Roe vs. Wade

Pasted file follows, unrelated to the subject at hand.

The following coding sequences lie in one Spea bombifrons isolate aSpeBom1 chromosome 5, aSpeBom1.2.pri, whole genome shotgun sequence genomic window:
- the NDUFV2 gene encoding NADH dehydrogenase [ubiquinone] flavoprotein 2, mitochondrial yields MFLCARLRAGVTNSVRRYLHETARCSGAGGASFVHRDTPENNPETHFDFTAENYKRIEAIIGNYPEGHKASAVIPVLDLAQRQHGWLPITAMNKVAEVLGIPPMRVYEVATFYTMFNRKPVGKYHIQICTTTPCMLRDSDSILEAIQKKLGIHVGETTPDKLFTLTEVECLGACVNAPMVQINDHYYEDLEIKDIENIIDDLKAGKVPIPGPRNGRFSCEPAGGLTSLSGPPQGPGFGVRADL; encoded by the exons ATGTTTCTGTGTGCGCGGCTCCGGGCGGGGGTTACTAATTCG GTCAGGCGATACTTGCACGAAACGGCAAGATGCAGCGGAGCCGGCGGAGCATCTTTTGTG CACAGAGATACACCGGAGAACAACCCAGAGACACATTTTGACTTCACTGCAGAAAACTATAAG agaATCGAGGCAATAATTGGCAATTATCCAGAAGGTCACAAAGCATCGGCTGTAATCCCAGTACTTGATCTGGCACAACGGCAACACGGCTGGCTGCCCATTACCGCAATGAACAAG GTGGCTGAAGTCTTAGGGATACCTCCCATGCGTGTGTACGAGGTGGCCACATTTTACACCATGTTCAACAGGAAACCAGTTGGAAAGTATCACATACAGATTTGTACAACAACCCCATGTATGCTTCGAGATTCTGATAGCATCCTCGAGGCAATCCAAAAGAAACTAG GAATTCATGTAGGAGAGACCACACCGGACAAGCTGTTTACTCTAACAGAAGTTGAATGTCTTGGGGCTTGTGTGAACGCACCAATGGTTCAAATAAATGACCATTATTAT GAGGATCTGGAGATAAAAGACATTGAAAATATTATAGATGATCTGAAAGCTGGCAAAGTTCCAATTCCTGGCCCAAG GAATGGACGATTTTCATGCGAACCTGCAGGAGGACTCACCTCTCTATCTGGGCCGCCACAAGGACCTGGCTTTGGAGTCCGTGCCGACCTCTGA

Many topics brought about controversy in the feminist movement, but none brought about as much controversy as the right to an abortion. There were no federal laws on abortion in 1960, but many states enforced laws stating that women could not have an abortion unless it was for the own health of the mother. Although there was always controversy about this specific topic, a federal case for abortion did not begin until 1970 and was finally decided in 1973. The right to an abortion was definitely not the most important decision ever made by the Supreme Court, but it was and still remains the most recognized and debated topic to this day. The case started in Texas, where Norma McCorvey, whom went by the name Jane Roe, challenged the law stating that no type of abortion was allowed unless the mother’s own life was in danger. She claimed that this law violated her constitutional rights. “Roe claimed that while her life was not endangered, she could not afford to travel out of state and had a right to terminate her pregnancy in a safe medical environment.” (McBride) The lawsuit was filed against Henry Wade, a Dallas Country District Attorney. The Texas court ruled that the law violated the Constitution. Wade appealed to the U.S. Supreme Court, and they continued to review the case in 1971 and 1972. There was a 7-2 decision that the court ruled that the Texas law violated Roe’s constitutional right to privacy. “The Constitutions First, Fourth, Ninth, and Fourteenth Amendments protect an individual's "zone of privacy" against state laws and cited past cases ruling that marriage, contraception, and child rearing are activities covered in this "zone of privacy." The Court then argued that the "zone of privacy" was "broad enough to encompass a woman's decision whether or not to terminate her pregnancy." This decision involved myriad physical, psychological, and economic stresses a pregnant woman must face.” (McBride) Abortions are within a woman’s “zone of...
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